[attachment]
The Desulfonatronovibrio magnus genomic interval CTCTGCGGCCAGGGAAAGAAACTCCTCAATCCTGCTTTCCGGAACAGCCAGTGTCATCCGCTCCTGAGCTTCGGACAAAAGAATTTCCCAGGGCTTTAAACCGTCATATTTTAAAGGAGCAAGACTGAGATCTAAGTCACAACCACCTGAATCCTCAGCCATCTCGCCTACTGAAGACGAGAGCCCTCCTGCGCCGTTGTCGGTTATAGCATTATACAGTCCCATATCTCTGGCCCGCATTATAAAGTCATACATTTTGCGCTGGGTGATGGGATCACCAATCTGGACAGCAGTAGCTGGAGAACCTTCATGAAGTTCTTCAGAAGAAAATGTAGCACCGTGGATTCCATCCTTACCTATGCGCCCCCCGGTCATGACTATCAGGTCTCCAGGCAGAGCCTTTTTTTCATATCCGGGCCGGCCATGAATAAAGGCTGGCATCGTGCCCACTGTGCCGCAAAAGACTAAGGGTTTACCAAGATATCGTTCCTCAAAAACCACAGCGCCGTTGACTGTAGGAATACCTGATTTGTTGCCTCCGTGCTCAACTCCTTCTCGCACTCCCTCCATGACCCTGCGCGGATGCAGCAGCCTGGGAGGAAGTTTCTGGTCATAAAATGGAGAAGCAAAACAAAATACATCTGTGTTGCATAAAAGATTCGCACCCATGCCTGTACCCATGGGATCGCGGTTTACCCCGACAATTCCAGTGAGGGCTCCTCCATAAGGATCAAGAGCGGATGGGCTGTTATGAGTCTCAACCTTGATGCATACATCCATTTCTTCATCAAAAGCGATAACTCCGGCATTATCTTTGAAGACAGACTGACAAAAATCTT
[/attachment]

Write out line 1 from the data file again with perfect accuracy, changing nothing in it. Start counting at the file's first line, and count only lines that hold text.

The Desulfonatronovibrio magnus genomic interval CTCTGCGGCCAGGGAAAGAAACTCCTCAATCCTGCTTTCCGGAACAGCCAGTGTCATCCGCTCCTGAGCTTCGGACAAAAGAATTTCCCAGGGCTTTAAACCGTCATATTTTAAAGGAGCAAGACTGAGATCTAAGTCACAACCACCTGAATCCTCAGCCATCTCGCCTACTGAAGACGAGAGCCCTCCTGCGCCGTTGTCGGTTATAGCATTATACAGTCCCATATCTCTGGCCCGCATTATAAAGTCATACATTTTGCGCTGGGTGATGGGATCACCAATCTGGACAGCAGTAGCTGGAGAACCTTCATGAAGTTCTTCAGAAGAAAATGTAGCACCGTGGATTCCATCCTTACCTATGCGCCCCCCGGTCATGACTATCAGGTCTCCAGGCAGAGCCTTTTTTTCATATCCGGGCCGGCCATGAATAAAGGCTGGCATCGTGCCCACTGTGCCGCAAAAGACTAAGGGTTTACCAAGATATCGTTCCTCAAAAACCACAGCGCCGTTGACTGTAGGAATACCTGATTTGTTGCCTCCGTGCTCAACTCCTTCTCGCACTCCCTCCATGACCCTGCGCGGATGCAGCAGCCTGGGAGGAAGTTTCTGGTCATAAAATGGAGAAGCAAAACAAAATACATCTGTGTTGCATAAAAGATTCGCACCCATGCCTGTACCCATGGGATCGCGGTTTACCCCGACAATTCCAGTGAGGGCTCCTCCATAAGGATCAAGAGCGGATGGGCTGTTATGAGTCTCAACCTTGATGCATACATCCATTTCTTCATCAAAAGCGATAACTCCGGCATTATCTTTGAAGACAGACTGACAAAAATCTT